Erin Gilday at the Planet Hollywood Resort & Casino chapel
Gilday, who lives in Las Vegas and has worked at the chapel for seven years, clarified that she thinks Sanders is "one of the more honest, trustworthy candidates." But she doesn't believe his policy proposals are "feasible in the real world" — and she especially disagrees with his plan to create a single-payer health care system.
"My husband is a veteran and gets his health care through the [U.S. Department of Veterans Affairs], so I've seen what government-run health care looks like, and I think if people really knew what it was like, they wouldn't be very excited about it — because it's not pretty," she said. "Another one of those things that sounds really great on paper."
Gilday said she doesn't much care for the Republican frontrunner, either, because he "cares more about Trump than the country." She said she had seen the mogul several times when he co-owned the Miss Universe pageant and held the contest at Planet Hollywood.
"He's not nearly as orange in person as he is on TV," she noted.
As Gilday spoke, Lady Gaga's "Born This Way" played over the casino's loudspeakers.
At Trump Hotel Las Vegas, about a mile and a half away, guests seemed of two minds about the building's namesake.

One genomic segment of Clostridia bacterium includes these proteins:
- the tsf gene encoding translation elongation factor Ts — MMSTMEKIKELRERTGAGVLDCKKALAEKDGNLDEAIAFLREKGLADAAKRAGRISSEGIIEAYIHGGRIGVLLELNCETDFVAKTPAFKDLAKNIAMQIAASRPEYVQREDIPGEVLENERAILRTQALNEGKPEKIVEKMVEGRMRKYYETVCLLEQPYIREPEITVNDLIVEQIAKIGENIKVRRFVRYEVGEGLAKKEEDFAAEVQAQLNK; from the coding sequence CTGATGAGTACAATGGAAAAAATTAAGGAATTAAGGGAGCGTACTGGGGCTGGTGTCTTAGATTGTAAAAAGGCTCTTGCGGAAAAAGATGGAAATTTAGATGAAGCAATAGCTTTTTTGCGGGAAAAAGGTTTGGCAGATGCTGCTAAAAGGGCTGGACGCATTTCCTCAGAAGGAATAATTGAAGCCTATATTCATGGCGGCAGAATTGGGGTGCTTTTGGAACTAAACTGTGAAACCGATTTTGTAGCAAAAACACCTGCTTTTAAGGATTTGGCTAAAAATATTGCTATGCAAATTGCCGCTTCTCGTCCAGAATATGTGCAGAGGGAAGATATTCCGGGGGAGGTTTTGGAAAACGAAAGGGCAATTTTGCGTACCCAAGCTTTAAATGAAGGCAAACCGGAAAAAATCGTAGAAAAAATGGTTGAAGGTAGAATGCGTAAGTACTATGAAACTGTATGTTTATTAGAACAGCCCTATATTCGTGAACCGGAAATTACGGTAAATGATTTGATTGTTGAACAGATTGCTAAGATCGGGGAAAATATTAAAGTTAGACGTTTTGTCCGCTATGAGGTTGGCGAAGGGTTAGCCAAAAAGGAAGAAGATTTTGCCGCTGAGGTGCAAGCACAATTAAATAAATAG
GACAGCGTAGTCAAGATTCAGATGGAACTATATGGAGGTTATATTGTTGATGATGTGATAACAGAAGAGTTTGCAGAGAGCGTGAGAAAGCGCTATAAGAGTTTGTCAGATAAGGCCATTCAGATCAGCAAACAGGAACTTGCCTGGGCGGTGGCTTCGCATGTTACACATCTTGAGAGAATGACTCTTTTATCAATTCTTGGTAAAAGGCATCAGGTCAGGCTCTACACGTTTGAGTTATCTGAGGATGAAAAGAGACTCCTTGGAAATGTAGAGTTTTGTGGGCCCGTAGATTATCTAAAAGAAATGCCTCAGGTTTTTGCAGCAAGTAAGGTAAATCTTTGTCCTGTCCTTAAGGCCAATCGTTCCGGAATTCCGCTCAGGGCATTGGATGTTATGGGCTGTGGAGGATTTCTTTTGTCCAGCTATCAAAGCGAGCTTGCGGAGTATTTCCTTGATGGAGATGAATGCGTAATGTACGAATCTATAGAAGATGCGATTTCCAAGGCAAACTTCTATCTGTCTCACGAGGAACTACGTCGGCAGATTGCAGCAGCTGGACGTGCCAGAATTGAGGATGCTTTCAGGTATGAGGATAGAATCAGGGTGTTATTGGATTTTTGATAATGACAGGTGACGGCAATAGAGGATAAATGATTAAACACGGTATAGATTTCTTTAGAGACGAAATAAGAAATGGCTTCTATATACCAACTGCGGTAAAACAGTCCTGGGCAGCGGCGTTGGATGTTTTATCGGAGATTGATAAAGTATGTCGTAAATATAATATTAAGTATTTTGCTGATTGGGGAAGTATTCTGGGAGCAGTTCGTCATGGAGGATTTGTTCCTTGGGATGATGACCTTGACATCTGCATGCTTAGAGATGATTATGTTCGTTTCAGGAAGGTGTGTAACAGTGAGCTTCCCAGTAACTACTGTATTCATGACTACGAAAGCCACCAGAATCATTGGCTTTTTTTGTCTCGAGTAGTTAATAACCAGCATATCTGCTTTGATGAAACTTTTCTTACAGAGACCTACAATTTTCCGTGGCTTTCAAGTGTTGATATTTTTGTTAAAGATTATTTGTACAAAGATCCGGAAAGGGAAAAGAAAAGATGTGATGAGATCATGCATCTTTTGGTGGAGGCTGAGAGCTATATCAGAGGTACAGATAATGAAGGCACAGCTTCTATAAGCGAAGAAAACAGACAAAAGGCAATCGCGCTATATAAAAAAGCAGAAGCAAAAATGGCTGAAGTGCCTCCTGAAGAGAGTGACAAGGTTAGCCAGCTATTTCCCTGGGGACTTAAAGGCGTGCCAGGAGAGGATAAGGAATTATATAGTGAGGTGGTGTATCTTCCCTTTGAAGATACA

"He's a jerk," said a San Diego woman who would identify herself only as Sarah. "But what does appeal to me is he's a businessman. I think that's what this country needs."
Trump Hotel Las Vegas
Holly Burgess, a retiree from Lafayette, Calif., sat in the ornate lobby of the 64-story tower, the perimeter of which is gilded in 24-carat gold.
"I don't want a politician," she said. "I want someone who is outside that political hoopla."
Her favorites? Donald Trump, retired neurosurgeon Ben Carson and Sanders.
"I think he tells the truth. He's not part of the political spin," she said of the Vermonter. "But I don't like socialism."
Burgess, dressed in a black coat and pink pants, said she was impressed by Trump Hotel ("It's very nice") and would probably vote for Candidate Trump if the election were held today.
"It's because he says things so many people feel but don't say," she explained. "I think we should close our borders. Yes, let's vet foreign people coming into the country."
One foreigner staying at the Trump, a Vancouver resident who would not reveal her name, said she and her husband had patronized the hotel for years.
"We come because it's not a casino," she said. "We like the atmosphere. We like the quiet."
But the Vancouver-ite said she had considered staying elsewhere this visit because she has "serious concerns" about Trump's xenophobic rhetoric.
"It troubles me to hear the sorts of things Donald Trump has said about, you know, borders and protection and walls and so on," she said. "You can quote me on this: You Americans don't know your neighbors well enough. And from a political realm, I think it's very important to know your neighbors — especially if you're thinking about building more walls."